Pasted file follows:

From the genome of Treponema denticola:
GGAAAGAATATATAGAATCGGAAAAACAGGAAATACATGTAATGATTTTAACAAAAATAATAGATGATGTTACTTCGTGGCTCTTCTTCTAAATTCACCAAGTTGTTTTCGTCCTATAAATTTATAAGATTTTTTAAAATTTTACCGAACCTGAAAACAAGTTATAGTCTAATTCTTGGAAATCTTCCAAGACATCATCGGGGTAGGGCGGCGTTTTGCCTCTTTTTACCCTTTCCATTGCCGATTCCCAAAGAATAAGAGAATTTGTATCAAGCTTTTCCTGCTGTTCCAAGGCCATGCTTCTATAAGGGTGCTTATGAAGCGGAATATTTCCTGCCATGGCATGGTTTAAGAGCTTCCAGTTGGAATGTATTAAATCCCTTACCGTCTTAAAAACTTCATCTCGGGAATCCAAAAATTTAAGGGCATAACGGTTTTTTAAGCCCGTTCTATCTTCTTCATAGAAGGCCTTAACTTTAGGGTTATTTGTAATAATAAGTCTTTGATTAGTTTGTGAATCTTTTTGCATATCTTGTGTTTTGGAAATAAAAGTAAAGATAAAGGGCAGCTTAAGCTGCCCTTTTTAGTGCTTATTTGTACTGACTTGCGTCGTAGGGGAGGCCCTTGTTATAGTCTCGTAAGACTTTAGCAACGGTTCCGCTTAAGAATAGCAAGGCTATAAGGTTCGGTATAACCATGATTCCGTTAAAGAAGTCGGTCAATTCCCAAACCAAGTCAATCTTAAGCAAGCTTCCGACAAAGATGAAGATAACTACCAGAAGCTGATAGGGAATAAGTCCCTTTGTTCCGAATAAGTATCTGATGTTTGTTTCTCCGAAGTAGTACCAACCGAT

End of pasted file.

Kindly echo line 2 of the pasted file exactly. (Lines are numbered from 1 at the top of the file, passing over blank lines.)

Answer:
GGAAAGAATATATAGAATCGGAAAAACAGGAAATACATGTAATGATTTTAACAAAAATAATAGATGATGTTACTTCGTGGCTCTTCTTCTAAATTCACCAAGTTGTTTTCGTCCTATAAATTTATAAGATTTTTTAAAATTTTACCGAACCTGAAAACAAGTTATAGTCTAATTCTTGGAAATCTTCCAAGACATCATCGGGGTAGGGCGGCGTTTTGCCTCTTTTTACCCTTTCCATTGCCGATTCCCAAAGAATAAGAGAATTTGTATCAAGCTTTTCCTGCTGTTCCAAGGCCATGCTTCTATAAGGGTGCTTATGAAGCGGAATATTTCCTGCCATGGCATGGTTTAAGAGCTTCCAGTTGGAATGTATTAAATCCCTTACCGTCTTAAAAACTTCATCTCGGGAATCCAAAAATTTAAGGGCATAACGGTTTTTTAAGCCCGTTCTATCTTCTTCATAGAAGGCCTTAACTTTAGGGTTATTTGTAATAATAAGTCTTTGATTAGTTTGTGAATCTTTTTGCATATCTTGTGTTTTGGAAATAAAAGTAAAGATAAAGGGCAGCTTAAGCTGCCCTTTTTAGTGCTTATTTGTACTGACTTGCGTCGTAGGGGAGGCCCTTGTTATAGTCTCGTAAGACTTTAGCAACGGTTCCGCTTAAGAATAGCAAGGCTATAAGGTTCGGTATAACCATGATTCCGTTAAAGAAGTCGGTCAATTCCCAAACCAAGTCAATCTTAAGCAAGCTTCCGACAAAGATGAAGATAACTACCAGAAGCTGATAGGGAATAAGTCCCTTTGTTCCGAATAAGTATCTGATGTTTGTTTCTCCGAAGTAGTACCAACCGAT